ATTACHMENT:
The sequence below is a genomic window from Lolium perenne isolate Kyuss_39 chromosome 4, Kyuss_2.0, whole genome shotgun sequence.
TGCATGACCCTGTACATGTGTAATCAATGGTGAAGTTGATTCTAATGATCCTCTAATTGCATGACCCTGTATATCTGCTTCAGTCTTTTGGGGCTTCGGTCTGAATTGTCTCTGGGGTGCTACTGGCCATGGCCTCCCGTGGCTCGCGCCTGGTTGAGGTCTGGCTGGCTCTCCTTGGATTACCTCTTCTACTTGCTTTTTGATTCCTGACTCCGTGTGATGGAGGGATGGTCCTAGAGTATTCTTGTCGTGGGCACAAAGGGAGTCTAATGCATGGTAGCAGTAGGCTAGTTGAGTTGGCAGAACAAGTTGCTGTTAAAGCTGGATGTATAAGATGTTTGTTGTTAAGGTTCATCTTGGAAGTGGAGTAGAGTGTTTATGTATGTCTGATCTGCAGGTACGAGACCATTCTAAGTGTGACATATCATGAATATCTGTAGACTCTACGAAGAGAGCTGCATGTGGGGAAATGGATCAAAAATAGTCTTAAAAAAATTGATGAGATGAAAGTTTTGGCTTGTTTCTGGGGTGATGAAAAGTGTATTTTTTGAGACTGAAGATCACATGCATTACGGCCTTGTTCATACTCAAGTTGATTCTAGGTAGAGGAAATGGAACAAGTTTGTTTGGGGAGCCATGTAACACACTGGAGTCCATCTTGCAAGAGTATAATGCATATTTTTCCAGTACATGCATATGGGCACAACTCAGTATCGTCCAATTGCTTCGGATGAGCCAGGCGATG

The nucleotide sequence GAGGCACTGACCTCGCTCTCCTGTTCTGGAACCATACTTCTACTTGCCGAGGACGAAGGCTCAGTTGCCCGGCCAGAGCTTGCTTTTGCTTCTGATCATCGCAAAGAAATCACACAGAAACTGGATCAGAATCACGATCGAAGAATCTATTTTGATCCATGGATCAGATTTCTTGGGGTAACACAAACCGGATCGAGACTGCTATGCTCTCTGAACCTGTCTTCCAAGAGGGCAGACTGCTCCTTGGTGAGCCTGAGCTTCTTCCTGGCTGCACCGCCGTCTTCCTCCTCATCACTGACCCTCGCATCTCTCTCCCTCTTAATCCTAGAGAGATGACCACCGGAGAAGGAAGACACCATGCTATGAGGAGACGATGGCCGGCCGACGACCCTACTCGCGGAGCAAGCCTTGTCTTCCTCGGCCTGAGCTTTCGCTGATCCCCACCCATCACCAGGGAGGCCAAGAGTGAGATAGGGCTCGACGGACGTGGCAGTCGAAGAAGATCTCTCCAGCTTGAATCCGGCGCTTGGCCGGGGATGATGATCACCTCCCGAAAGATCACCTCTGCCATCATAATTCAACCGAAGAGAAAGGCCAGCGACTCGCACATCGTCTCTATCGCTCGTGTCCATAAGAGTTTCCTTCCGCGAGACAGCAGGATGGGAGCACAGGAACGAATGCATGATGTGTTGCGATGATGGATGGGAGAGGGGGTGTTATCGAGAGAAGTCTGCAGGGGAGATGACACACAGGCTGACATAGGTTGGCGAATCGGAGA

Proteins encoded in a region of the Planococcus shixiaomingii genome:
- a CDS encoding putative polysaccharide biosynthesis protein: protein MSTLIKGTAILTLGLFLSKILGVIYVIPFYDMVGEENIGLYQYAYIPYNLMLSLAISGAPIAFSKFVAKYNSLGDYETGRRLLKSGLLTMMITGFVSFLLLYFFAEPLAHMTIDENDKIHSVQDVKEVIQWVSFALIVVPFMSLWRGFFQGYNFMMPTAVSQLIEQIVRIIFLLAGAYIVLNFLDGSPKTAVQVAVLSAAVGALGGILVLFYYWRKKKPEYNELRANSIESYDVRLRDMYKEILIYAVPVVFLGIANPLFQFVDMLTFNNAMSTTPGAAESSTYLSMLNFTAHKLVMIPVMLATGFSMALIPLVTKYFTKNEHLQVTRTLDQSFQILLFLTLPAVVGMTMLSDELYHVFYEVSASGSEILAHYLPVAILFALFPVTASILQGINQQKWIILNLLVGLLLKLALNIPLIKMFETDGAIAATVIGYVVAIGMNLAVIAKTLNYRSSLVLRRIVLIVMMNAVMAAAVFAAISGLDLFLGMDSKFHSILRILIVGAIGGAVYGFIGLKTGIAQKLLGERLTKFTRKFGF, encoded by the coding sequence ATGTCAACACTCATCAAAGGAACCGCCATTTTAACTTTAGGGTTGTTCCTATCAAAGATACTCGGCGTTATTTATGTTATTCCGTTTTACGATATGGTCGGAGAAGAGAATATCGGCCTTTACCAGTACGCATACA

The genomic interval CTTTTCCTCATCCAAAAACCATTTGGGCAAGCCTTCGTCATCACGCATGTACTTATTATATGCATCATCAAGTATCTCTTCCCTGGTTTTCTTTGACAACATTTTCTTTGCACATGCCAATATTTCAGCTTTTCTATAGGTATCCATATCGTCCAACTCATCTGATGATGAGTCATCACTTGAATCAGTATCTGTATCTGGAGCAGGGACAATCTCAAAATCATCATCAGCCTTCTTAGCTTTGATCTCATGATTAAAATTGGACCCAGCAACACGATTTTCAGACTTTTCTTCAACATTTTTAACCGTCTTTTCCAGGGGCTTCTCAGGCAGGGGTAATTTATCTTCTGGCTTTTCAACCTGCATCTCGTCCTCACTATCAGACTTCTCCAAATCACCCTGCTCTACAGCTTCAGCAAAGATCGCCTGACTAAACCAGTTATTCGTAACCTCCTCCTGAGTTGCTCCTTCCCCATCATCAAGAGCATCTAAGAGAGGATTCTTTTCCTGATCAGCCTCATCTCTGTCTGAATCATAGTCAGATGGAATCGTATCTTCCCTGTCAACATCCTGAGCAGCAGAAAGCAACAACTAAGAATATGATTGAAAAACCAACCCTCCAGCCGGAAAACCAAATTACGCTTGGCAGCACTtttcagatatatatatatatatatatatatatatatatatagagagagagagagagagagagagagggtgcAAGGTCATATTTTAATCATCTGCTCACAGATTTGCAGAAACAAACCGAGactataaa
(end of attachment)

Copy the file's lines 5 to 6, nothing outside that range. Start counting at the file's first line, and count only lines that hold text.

- a CDS encoding putative polysaccharide biosynthesis protein: protein MSTLIKGTAILTLGLFLSKILGVIYVIPFYDMVGEENIGLYQYAYIPYNLMLSLAISGAPIAFSKFVAKYNSLGDYETGRRLLKSGLLTMMITGFVSFLLLYFFAEPLAHMTIDENDKIHSVQDVKEVIQWVSFALIVVPFMSLWRGFFQGYNFMMPTAVSQLIEQIVRIIFLLAGAYIVLNFLDGSPKTAVQVAVLSAAVGALGGILVLFYYWRKKKPEYNELRANSIESYDVRLRDMYKEILIYAVPVVFLGIANPLFQFVDMLTFNNAMSTTPGAAESSTYLSMLNFTAHKLVMIPVMLATGFSMALIPLVTKYFTKNEHLQVTRTLDQSFQILLFLTLPAVVGMTMLSDELYHVFYEVSASGSEILAHYLPVAILFALFPVTASILQGINQQKWIILNLLVGLLLKLALNIPLIKMFETDGAIAATVIGYVVAIGMNLAVIAKTLNYRSSLVLRRIVLIVMMNAVMAAAVFAAISGLDLFLGMDSKFHSILRILIVGAIGGAVYGFIGLKTGIAQKLLGERLTKFTRKFGF, encoded by the coding sequence ATGTCAACACTCATCAAAGGAACCGCCATTTTAACTTTAGGGTTGTTCCTATCAAAGATACTCGGCGTTATTTATGTTATTCCGTTTTACGATATGGTCGGAGAAGAGAATATCGGCCTTTACCAGTACGCATACA

The genomic interval CTTTTCCTCATCCAAAAACCATTTGGGCAAGCCTTCGTCATCACGCATGTACTTATTATATGCATCATCAAGTATCTCTTCCCTGGTTTTCTTTGACAACATTTTCTTTGCACATGCCAATATTTCAGCTTTTCTATAGGTATCCATATCGTCCAACTCATCTGATGATGAGTCATCACTTGAATCAGTATCTGTATCTGGAGCAGGGACAATCTCAAAATCATCATCAGCCTTCTTAGCTTTGATCTCATGATTAAAATTGGACCCAGCAACACGATTTTCAGACTTTTCTTCAACATTTTTAACCGTCTTTTCCAGGGGCTTCTCAGGCAGGGGTAATTTATCTTCTGGCTTTTCAACCTGCATCTCGTCCTCACTATCAGACTTCTCCAAATCACCCTGCTCTACAGCTTCAGCAAAGATCGCCTGACTAAACCAGTTATTCGTAACCTCCTCCTGAGTTGCTCCTTCCCCATCATCAAGAGCATCTAAGAGAGGATTCTTTTCCTGATCAGCCTCATCTCTGTCTGAATCATAGTCAGATGGAATCGTATCTTCCCTGTCAACATCCTGAGCAGCAGAAAGCAACAACTAAGAATATGATTGAAAAACCAACCCTCCAGCCGGAAAACCAAATTACGCTTGGCAGCACTtttcagatatatatatatatatatatatatatatatatatagagagagagagagagagagagagagggtgcAAGGTCATATTTTAATCATCTGCTCACAGATTTGCAGAAACAAACCGAGactataaa